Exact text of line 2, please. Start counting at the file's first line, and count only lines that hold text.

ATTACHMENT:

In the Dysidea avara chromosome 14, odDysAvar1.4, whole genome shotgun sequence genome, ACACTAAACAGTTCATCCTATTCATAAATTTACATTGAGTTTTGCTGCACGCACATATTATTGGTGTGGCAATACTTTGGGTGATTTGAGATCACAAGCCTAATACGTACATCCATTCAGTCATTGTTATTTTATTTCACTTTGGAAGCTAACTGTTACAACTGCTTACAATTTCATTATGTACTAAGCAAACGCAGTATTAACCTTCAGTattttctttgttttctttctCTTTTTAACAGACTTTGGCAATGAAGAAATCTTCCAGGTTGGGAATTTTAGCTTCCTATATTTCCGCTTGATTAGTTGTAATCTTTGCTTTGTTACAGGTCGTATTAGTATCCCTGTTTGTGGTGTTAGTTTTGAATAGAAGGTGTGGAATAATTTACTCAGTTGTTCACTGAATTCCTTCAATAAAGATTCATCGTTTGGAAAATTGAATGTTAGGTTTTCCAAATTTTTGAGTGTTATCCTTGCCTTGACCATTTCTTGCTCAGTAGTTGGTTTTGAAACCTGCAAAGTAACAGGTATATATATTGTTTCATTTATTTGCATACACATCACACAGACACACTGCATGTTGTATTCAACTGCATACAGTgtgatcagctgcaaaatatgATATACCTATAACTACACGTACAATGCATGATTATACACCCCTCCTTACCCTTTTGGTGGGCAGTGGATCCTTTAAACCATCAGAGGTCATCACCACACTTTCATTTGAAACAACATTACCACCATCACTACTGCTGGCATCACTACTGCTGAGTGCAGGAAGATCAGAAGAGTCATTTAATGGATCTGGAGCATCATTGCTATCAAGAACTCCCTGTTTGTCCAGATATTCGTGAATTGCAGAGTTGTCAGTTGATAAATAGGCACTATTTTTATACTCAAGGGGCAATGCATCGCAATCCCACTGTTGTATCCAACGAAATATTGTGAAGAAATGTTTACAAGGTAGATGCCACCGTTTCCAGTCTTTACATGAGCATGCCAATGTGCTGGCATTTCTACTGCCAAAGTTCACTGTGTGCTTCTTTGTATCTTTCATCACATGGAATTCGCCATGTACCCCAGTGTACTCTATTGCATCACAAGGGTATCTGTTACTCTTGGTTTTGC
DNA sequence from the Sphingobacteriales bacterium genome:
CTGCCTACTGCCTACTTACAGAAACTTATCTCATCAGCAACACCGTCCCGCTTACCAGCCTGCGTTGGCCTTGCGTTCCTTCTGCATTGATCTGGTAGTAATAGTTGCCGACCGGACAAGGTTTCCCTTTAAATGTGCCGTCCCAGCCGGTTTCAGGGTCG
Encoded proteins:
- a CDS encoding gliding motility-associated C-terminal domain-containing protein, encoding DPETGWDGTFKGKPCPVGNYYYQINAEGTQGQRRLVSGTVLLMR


DNA sequence from the Sphingobacteriales bacterium genome: